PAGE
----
Iris C F Gomes
His drive to promote mime is evident in the fervour resonated in his voice. One of Goa’s own has taken the state to the international stage and still somehow remains unsung and uncredited for his contribution. Drupad Gaonkar, who spent about a month in Goa recently actively disseminating his artistry, became a mime artist at a later stage in his career. Earlier, all of Goa knew him as a dancer and a theatre person. Today he works as a researcher in mime perspectives and history at the Sri Aurobindo International Institute of Educational Research. He says, ‘I had a backdoor entry into mime. Earlier, I used to write plays, choreograph dance dramas, etc. I’m more of a teacher type. In my performing arts I would include many elements…including juggling. I always wanted to bring mime on stage.’
In 2004, Drupad had his first opportunity to focus entirely on mime when he was told that Isabel de Santa Rita Vás required someone proficient in the art at IFFI. Following this venture, he felt the urgency to establish some sort of platform for mime in Goa. He took on many theatre folks to create an atmosphere conducive to the art form, but they were reluctant to take it on as a full time occupation because of the notion that it is not financially profitable.
Drupad has made some life changing choices, one being moving from amalgamating all his acquired art forms through direction to practicing mime. The other choice has been relocating to Auroville, the City of Dawn. Why he left his home state of Goa is met with a terse retort, ‘Lata Mangeshkar left Goa. I have not!’ The universal city is indeed representative of human unity as one is not isolated or singled out on the basis of caste, creed, religion or race, but those very differences are seen as contributions to the betterment of society. Drupad says, ‘When we come to Auroville, we have to bring our identity over here. You have to bring your 'Goaness' over here. That makes Auroville! I am doing Goa’s work over here. You bring the good part, the funny part and so on.’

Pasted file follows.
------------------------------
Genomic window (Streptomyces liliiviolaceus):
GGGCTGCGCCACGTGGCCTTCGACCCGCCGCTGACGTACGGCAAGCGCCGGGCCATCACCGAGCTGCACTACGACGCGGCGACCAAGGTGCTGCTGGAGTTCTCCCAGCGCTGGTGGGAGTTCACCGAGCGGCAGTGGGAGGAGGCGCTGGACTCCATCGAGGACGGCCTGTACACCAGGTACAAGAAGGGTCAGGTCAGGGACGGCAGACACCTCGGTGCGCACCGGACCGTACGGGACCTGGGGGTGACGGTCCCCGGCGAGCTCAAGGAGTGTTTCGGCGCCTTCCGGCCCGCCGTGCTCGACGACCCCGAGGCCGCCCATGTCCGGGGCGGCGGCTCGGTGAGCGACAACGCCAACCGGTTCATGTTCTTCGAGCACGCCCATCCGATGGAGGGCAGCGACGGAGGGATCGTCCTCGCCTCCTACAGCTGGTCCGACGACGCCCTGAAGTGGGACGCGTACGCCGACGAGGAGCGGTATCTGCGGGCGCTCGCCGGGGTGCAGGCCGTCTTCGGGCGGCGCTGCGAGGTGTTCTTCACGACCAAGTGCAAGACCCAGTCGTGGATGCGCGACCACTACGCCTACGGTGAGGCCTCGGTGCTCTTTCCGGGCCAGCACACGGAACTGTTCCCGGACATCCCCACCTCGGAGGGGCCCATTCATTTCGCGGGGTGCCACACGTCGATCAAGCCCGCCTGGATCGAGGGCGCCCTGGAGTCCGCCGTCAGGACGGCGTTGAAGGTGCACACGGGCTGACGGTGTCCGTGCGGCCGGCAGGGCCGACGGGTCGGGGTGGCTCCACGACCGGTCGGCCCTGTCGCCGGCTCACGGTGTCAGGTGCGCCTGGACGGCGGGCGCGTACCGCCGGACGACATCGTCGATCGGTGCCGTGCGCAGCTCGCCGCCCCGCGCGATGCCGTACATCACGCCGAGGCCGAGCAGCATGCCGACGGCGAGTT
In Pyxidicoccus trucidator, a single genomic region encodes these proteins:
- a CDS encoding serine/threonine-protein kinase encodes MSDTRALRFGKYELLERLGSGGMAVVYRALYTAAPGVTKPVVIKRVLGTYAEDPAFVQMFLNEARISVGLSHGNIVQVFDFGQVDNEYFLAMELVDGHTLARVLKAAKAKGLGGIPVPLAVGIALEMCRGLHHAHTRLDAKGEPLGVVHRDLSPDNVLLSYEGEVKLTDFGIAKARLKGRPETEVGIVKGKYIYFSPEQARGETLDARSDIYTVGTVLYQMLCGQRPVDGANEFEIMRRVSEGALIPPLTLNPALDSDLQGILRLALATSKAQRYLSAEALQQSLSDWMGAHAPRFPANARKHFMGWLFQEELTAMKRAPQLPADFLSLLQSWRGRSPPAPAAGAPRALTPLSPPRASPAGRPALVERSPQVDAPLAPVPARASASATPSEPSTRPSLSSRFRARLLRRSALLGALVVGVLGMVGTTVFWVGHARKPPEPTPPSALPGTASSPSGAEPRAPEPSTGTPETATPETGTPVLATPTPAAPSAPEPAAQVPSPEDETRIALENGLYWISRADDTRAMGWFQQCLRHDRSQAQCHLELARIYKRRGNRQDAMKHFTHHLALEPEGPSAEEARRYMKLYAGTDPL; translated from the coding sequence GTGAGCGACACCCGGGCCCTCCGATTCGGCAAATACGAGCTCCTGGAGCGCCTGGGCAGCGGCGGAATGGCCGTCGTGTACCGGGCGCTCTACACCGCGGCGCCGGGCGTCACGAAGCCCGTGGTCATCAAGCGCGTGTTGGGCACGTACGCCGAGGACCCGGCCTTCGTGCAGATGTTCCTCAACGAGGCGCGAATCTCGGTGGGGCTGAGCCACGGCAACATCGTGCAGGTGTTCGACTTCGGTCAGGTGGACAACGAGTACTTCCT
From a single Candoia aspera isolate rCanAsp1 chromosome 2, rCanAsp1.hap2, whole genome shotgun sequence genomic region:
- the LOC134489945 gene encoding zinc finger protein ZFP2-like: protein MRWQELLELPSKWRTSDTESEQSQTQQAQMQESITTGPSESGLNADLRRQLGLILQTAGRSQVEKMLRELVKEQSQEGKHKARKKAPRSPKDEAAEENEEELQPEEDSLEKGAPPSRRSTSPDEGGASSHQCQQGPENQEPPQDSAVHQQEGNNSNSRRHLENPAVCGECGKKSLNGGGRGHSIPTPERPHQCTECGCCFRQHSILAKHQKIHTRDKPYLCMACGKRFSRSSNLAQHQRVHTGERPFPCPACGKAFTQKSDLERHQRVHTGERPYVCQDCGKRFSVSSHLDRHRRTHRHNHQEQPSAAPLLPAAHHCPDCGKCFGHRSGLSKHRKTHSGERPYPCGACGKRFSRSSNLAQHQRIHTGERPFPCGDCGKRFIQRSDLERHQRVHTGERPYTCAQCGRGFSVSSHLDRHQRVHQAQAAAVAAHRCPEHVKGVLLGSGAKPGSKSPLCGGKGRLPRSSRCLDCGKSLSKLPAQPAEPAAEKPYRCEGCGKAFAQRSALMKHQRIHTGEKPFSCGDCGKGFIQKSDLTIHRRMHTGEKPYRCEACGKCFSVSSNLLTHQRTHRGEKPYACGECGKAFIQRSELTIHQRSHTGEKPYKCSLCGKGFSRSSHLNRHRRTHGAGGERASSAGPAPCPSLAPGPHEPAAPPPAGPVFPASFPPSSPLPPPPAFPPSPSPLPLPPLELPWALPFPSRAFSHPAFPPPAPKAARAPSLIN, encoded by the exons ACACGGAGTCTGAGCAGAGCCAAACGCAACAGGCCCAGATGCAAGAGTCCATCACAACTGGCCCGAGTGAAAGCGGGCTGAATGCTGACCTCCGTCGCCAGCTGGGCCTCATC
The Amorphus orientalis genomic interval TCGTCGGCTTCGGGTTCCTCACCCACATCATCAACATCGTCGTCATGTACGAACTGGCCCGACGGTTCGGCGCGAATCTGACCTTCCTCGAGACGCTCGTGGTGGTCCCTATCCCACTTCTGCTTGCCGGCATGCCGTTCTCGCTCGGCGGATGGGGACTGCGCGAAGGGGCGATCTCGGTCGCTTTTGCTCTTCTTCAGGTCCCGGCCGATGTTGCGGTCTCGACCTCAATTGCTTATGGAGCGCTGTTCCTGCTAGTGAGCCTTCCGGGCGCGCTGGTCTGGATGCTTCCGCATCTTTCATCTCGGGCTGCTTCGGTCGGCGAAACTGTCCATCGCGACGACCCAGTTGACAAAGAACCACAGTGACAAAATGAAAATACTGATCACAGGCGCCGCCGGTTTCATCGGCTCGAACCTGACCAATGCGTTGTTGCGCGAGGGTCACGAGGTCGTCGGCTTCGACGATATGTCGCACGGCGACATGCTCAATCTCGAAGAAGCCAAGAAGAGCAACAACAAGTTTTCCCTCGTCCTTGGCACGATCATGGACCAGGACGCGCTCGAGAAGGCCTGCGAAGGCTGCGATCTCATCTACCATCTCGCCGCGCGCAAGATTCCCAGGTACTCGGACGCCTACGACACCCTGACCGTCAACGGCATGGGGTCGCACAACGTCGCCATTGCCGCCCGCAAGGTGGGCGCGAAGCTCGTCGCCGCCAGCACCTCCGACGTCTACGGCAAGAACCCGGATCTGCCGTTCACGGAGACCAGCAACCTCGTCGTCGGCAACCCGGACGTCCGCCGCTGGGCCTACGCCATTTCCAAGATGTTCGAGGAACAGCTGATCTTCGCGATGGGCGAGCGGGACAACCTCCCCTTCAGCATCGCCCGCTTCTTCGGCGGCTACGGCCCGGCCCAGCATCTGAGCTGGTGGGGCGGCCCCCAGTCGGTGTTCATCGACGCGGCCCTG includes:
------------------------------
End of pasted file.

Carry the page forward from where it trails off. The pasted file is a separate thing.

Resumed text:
Go Goa Po Pondy is a society that has been started by Drupad in Pondicherry to act as a cultural liason between Pondicherry and Goa. Gomantak means land of light and therefore an office called House of Light has been set up in Auroville to establish the presence of Go Goa Po Pondy. However, for the idea to take root and be explored to its full potential it would require the active co-operation of the Government of Goa, which is unforthcoming in terms of participation or funds.
Drupad recognises Goa’s gift of multiculturalism and wishes to build upon that base. ‘Had I been anywhere else, I would have been a mime artist. Goa made me because of its multicultural environment.’ He has performed at the Saturday Night Market, the Anjuna Flea Market and various restaurants and thus has been exposed to the reactions and responses of a multitude of cultures in the form of his audience. This is something he would never have had in places such as Delhi and Mumbai.